Republican Mike Rogers slams DOJ prosecution of Trump ⋆

Former U.S. Rep. Mike Rogers is doubling down on his bid to pick up far-right supporters as he seeks the Republican nomination for Michigan’s open U.S. Senate seat.

The 60-year-old Rogers is a former FBI agent who represented mid-Michigan in the U.S. House for seven terms from 2001 to 2015, and also served as chair of the powerful House Intelligence Committee. He then retired from politics, moving to Florida and becoming a defense lobbyist. He now says his home is again in Michigan.

In a video posted Saturday to his X social media platform, Rogers, who is considered the moderate Republican choice in the GOP field, essentially endorsed the position of former President Donald Trump that his prosecution on 91 state and federal felony charges in four jurisdictions is a purposeful political persecution and not based on the rule of law.

“I don’t recognize this justice system,” said Rogers. “Look, I’m for holding everyone accountable if they’ve broken the law, no matter who they are. But what we are seeing right now is a politically motivated DOJ waging war against the leading Republican presidential candidate on behalf of President [Joe] Biden. This is a dangerous precedent and it needs to be stopped.”

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The video drew a disappointed response from a former GOP colleague.

“This is not the mike [sic] Rogers i [sic] knew,” posted former Illinois U.S. Rep. Adam Kinzinger, a frequent Trump critic and lieutenant colonel in the Air National Guard who was one of only two Republicans to serve on the House committee investigating the Jan. 6, 2021, attack on the U.S. Capitol.. “How did you fall so far mike [sic]?  Truly hurts to see this.”

Rogers’ video message blasting alleged politicalization in the Department of Justice came just a day after the same department indicted Senator Robert Menendez (D-N.J.), charging him with conspiracy to commit bribery and related offenses. 

The prosecution could complicate efforts by Democrats to retain control of the Senate, where they currently have a slim 51-49 majority. That math is also precisely why Michigan’s open Senate seat is critical to both parties’ plans for 2024.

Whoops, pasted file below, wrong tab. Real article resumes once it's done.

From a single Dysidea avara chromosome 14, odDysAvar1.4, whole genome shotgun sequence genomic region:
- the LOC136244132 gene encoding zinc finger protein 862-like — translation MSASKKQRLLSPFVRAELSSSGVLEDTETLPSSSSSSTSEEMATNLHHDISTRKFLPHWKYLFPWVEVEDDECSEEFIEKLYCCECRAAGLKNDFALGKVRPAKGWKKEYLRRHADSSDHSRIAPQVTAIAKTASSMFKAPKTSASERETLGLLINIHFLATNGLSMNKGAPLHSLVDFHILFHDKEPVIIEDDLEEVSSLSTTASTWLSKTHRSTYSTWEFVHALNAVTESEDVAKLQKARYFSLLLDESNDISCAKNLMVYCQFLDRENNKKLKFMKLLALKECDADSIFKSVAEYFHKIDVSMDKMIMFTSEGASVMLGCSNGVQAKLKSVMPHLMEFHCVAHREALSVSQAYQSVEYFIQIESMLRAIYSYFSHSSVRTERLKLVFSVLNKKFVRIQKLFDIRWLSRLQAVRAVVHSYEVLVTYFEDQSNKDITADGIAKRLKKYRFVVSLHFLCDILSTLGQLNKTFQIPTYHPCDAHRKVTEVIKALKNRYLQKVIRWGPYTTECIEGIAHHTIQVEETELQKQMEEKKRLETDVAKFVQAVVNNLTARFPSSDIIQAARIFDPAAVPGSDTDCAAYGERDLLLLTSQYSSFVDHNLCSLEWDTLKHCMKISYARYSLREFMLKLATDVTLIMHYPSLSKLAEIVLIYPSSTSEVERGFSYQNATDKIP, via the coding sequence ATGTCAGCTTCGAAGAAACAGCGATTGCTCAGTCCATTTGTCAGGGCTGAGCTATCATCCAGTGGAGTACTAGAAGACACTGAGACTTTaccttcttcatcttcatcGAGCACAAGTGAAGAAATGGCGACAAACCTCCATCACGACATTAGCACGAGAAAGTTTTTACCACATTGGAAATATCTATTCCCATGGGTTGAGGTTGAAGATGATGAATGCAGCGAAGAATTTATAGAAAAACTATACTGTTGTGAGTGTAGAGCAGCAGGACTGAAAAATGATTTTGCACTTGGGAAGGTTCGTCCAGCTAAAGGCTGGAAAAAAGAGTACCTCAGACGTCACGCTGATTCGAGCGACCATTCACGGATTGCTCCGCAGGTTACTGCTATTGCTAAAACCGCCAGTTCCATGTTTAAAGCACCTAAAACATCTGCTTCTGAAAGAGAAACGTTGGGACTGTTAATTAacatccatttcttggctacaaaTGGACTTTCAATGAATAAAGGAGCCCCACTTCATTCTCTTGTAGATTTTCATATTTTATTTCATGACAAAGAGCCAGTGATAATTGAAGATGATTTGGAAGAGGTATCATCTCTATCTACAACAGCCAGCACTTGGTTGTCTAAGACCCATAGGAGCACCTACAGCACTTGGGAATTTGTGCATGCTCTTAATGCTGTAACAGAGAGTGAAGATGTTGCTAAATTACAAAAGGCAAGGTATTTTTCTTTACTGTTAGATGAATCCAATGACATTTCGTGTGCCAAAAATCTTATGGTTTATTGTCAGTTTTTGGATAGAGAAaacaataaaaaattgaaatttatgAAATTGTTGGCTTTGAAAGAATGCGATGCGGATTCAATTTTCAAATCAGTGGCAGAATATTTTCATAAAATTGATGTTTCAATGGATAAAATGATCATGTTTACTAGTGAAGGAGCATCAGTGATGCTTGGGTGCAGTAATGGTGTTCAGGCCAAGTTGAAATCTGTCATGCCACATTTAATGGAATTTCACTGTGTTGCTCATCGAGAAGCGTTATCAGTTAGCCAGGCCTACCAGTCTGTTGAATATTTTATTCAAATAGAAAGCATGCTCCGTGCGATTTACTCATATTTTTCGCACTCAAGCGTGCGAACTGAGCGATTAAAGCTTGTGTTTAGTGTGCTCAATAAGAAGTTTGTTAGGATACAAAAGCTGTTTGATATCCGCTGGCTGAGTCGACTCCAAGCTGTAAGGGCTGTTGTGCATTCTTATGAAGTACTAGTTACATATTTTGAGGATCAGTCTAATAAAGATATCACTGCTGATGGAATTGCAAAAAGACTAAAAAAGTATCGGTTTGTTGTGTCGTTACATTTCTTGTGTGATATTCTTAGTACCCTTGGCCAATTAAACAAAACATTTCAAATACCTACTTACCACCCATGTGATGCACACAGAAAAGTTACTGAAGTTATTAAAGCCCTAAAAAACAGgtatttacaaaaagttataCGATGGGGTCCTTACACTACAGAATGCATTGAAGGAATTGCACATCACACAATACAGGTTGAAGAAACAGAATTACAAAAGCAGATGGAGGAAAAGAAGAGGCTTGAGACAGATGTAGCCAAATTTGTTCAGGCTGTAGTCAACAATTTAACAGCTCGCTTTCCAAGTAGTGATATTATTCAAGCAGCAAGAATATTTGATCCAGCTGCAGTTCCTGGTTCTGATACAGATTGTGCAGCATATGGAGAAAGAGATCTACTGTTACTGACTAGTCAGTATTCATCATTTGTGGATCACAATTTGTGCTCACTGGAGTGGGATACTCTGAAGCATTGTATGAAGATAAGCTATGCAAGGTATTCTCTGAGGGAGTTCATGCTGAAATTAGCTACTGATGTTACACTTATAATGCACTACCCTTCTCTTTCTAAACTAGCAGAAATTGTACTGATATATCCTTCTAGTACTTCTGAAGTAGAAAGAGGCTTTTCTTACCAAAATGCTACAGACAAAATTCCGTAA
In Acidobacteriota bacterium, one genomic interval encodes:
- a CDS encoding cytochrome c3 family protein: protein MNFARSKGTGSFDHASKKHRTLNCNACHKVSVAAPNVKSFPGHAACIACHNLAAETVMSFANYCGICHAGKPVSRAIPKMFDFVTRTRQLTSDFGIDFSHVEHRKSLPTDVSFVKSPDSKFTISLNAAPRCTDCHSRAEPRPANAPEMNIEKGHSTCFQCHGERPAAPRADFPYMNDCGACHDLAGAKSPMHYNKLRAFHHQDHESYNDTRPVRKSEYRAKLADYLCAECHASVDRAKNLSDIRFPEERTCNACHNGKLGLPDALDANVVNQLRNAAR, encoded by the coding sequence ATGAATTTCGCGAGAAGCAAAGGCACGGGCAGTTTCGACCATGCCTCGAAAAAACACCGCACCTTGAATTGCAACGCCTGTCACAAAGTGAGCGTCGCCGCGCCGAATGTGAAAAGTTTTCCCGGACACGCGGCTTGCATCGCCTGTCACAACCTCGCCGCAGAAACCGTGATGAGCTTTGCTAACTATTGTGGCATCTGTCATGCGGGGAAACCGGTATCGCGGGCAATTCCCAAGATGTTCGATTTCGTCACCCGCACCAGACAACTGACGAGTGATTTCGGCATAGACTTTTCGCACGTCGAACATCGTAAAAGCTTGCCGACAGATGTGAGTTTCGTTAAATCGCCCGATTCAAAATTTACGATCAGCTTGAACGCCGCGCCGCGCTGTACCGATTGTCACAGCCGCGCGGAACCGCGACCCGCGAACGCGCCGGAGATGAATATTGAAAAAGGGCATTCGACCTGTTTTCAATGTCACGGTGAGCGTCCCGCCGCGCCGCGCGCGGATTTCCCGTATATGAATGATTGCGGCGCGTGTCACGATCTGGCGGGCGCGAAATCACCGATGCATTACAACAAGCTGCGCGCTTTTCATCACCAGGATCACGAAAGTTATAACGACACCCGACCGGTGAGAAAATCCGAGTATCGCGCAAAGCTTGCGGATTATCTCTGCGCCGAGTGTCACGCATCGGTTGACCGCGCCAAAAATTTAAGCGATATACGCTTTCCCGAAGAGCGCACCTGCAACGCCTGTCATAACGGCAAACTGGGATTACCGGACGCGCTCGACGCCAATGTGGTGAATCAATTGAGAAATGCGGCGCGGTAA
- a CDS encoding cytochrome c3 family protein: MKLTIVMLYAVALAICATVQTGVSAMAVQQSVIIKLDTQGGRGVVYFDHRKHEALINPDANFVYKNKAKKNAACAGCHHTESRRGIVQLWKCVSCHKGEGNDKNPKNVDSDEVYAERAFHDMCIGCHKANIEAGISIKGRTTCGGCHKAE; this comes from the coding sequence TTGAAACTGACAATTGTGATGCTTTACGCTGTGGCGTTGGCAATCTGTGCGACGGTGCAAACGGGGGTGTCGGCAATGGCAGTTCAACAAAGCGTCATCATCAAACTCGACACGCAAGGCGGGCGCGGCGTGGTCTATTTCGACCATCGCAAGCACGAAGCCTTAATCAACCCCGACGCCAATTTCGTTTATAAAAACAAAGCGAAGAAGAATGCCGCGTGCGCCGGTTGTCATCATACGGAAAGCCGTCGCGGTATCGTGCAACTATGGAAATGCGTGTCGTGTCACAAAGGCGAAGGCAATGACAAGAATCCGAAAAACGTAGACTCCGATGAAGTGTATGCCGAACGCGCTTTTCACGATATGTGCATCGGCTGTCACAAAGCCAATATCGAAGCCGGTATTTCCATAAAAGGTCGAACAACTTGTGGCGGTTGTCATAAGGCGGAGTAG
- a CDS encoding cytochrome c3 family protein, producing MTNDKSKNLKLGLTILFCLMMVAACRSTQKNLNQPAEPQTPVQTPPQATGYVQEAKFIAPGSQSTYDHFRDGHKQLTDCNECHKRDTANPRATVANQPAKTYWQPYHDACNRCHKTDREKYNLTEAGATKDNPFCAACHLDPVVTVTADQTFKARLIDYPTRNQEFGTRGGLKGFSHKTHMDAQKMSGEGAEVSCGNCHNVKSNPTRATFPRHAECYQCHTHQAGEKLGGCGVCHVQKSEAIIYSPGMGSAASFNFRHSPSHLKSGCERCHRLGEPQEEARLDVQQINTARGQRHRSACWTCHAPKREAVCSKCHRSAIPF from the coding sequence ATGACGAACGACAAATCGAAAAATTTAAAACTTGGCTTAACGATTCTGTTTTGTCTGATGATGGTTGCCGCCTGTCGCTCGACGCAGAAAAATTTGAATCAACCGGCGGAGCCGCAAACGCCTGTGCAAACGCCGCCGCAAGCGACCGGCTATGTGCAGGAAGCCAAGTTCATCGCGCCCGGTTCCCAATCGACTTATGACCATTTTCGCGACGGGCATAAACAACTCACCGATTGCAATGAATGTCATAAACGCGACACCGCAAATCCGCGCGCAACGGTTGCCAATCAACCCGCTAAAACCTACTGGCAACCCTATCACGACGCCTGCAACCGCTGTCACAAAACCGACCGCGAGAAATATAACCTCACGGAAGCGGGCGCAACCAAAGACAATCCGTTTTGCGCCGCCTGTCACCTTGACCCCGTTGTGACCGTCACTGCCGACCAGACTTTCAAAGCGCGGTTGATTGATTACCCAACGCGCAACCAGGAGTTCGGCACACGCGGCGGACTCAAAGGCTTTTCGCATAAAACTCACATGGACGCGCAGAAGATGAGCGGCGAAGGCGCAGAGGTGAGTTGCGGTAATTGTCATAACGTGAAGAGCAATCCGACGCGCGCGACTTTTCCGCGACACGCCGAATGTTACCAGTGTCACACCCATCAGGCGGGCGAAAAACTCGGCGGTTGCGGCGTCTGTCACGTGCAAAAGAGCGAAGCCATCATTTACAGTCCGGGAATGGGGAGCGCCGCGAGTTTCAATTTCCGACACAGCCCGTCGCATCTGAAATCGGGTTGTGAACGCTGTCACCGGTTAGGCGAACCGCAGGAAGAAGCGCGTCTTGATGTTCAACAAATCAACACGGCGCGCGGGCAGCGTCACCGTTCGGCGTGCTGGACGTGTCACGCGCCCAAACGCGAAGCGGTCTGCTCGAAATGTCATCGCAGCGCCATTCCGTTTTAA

Other Michigan Republican candidates seeking the nomination include state Board of Education member Nikki Snyder; attorney Alexandria Taylor, who has represented Michigan GOP Chair Kristina Karamo; former Berrien County Commissioner Ezra Scott; and Michael Hoover, who used to work for Dow Chemical Co. Former Rep. Peter Meijer (R-Grand Rapids) who lost his primary last year after he voted to impeach Trump following the Jan. 6 riot, is also considering a run and has formed an exploratory committee. Former Detroit Police Chief James Craig, who failed to make the GOP gubernatorial ballot last year, also is weighing a bid.

On the Democratic side, candidates are Michigan Board of Education President Pamela Pugh, former state Rep. Leslie Love (D-Detroit), actor Hill Harper, businessman Nasser Beydoun, attorney Zack Burns and U.S. Rep. Elissa Slotkin (D-Holly), who currently represents most of the same district that Rogers did when he was in Congress.

Rogers, whose tenure predated Trump’s presidency, has been trying to appeal to the former president’s supporters since he announced his intentions earlier this month to seek the GOP U.S. Senate nomination. But his background both in the FBI and overseeing the intelligence community has been criticized by some fellow Republicans.

“Can’t imagine a worse or more dangerous “Republican” candidate for Senate than Mike Rogers,” wrote Caroline Wren,  a senior adviser to Arizona Republican Kari Lake who attended the Michigan GOP conference, on the X social media platform a day after the announcement. “He’s the epitome of Deep State-former FBI agent turned Congressman turned lobbyist & CNN commentator who spent his career pushing for endless wars & mass govt spying on US citizens.”

“I haven’t decided my first choice, but I know my last choice,” wrote longtime Republican consultant John Yob on Sept. 16. He then posted to X a screenshot indicating he had unsubscribed to Rogers’ campaign emails.

A request for comment to Rogers’ campaign has not been returned.

The Democratic Senatorial Campaign Committee (DSCC) took the opportunity of the weekend gathering of the Mackinac Republican Leadership Conference on Mackinac Island to fly a plane overhead with a banner that read, “Mike Rogers (R-Deep State),” in an effort to highlight Rogers’ troubles with Trump loyalists. 

“Michigan Republicans’ chaotic infighting is on full display on Mackinac Island, and whichever Senate candidate emerges from their party infighting will be badly damaged and out of step with the voters that decide Michigan’s general election,” said DSCC spokesperson Maeve Coyle.

authored by Jon King
First published at

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